The structure of the desired product was confirmed by 13 C and 31 P NMR spectroscopy. The 31 P NMR spectrum was characterized by major peaks at 32.0(s) and 32.1(s) ppm downfield from an external phosphoric acid reference. The product peak integrated to be 88.6% of the total phosphorous species in the sample. Traces of residual diethyl phosphite (5.7%, 7.6 ppm) and other minor phosphorous containing species were also detected at 34.5 ppm (3.6%), 5.0 ppm (1.5%) and 0.2 ppm (0.6%). The 13 C NMR spectrum was characterized by peaks at 61.1(s), 23--33(m), 23.2(s), 16.9(s), 14.5(s), and the lack of peaks at 114.7 and 139.3 ppm downfield from an external dioxane standard. The final product was estimated to consist of a mole ratio of 1-dodecene to reacted diethyl phosphite of 1.44:1.0 and contain 8.85 weight percent total phosphorous.

Transesterification of diethyl dodecylphosphonate with pentaerythritol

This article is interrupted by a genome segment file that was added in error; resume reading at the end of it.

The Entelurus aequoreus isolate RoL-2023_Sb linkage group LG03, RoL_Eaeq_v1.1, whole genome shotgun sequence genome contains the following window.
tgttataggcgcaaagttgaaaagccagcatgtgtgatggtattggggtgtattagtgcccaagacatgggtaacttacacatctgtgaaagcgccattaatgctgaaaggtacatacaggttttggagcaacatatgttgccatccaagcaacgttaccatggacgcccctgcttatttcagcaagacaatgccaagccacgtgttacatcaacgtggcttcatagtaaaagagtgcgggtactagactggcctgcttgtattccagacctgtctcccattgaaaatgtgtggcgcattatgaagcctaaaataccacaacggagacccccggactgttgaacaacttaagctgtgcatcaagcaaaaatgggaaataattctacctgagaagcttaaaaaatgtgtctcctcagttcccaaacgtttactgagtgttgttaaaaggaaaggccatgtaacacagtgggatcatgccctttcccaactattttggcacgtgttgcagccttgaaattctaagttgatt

EXAMPLE 2

To a dry reaction flask equipped with a mechanical stirrer, thermometer, distillation column, condenser, receiver, addition port, and a nitr blanket were charged the product of Example 1 (61.64 g) and pentaerythritol (98%, 25.99 g, 0.1871 mole). The resulting fluid slurry was purged of oxygen with nitrogen, then heated at 225 C. for 80 minutes to yield a golden yellow tinted viscous liquid. During the hold at 225 C., 13.6 g of distillate was collected in the receiver.

The structure of the desired product was confirmed by 13 C and 31 p NMR spectroscopy. The 31 p NMR spectrum was characterized by a broad peak at 30.9 ppm downfield from an external phosphoric acid reference. The 13 C NMR spectrum was characterized by lack of peaks at 61.1 and 16.9 ppm downfield from external dioxane reference. The total weight percent phosphorous of the final product was estimated to be 7.42 percent